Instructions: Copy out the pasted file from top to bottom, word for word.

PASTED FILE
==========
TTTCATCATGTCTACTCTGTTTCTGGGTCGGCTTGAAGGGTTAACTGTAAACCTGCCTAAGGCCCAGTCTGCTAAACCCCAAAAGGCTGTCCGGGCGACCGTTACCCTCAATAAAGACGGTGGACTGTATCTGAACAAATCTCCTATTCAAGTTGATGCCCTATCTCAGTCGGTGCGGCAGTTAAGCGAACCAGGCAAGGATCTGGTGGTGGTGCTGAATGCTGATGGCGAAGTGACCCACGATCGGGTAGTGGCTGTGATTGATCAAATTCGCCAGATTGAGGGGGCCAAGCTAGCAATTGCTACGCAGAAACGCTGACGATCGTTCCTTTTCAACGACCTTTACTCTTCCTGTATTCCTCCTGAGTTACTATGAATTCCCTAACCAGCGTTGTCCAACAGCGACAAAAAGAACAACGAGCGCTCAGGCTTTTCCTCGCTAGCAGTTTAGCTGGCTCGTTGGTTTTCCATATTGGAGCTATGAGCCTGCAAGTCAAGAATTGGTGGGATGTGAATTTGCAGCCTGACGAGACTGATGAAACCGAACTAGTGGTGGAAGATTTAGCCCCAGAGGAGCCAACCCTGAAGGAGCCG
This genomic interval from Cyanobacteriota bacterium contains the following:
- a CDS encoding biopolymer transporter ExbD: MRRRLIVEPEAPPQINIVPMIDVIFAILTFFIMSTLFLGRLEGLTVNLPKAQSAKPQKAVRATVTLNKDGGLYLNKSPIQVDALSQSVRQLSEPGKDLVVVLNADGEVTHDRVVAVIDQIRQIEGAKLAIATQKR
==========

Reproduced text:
TTTCATCATGTCTACTCTGTTTCTGGGTCGGCTTGAAGGGTTAACTGTAAACCTGCCTAAGGCCCAGTCTGCTAAACCCCAAAAGGCTGTCCGGGCGACCGTTACCCTCAATAAAGACGGTGGACTGTATCTGAACAAATCTCCTATTCAAGTTGATGCCCTATCTCAGTCGGTGCGGCAGTTAAGCGAACCAGGCAAGGATCTGGTGGTGGTGCTGAATGCTGATGGCGAAGTGACCCACGATCGGGTAGTGGCTGTGATTGATCAAATTCGCCAGATTGAGGGGGCCAAGCTAGCAATTGCTACGCAGAAACGCTGACGATCGTTCCTTTTCAACGACCTTTACTCTTCCTGTATTCCTCCTGAGTTACTATGAATTCCCTAACCAGCGTTGTCCAACAGCGACAAAAAGAACAACGAGCGCTCAGGCTTTTCCTCGCTAGCAGTTTAGCTGGCTCGTTGGTTTTCCATATTGGAGCTATGAGCCTGCAAGTCAAGAATTGGTGGGATGTGAATTTGCAGCCTGACGAGACTGATGAAACCGAACTAGTGGTGGAAGATTTAGCCCCAGAGGAGCCAACCCTGAAGGAGCCG
This genomic interval from Cyanobacteriota bacterium contains the following:
- a CDS encoding biopolymer transporter ExbD: MRRRLIVEPEAPPQINIVPMIDVIFAILTFFIMSTLFLGRLEGLTVNLPKAQSAKPQKAVRATVTLNKDGGLYLNKSPIQVDALSQSVRQLSEPGKDLVVVLNADGEVTHDRVVAVIDQIRQIEGAKLAIATQKR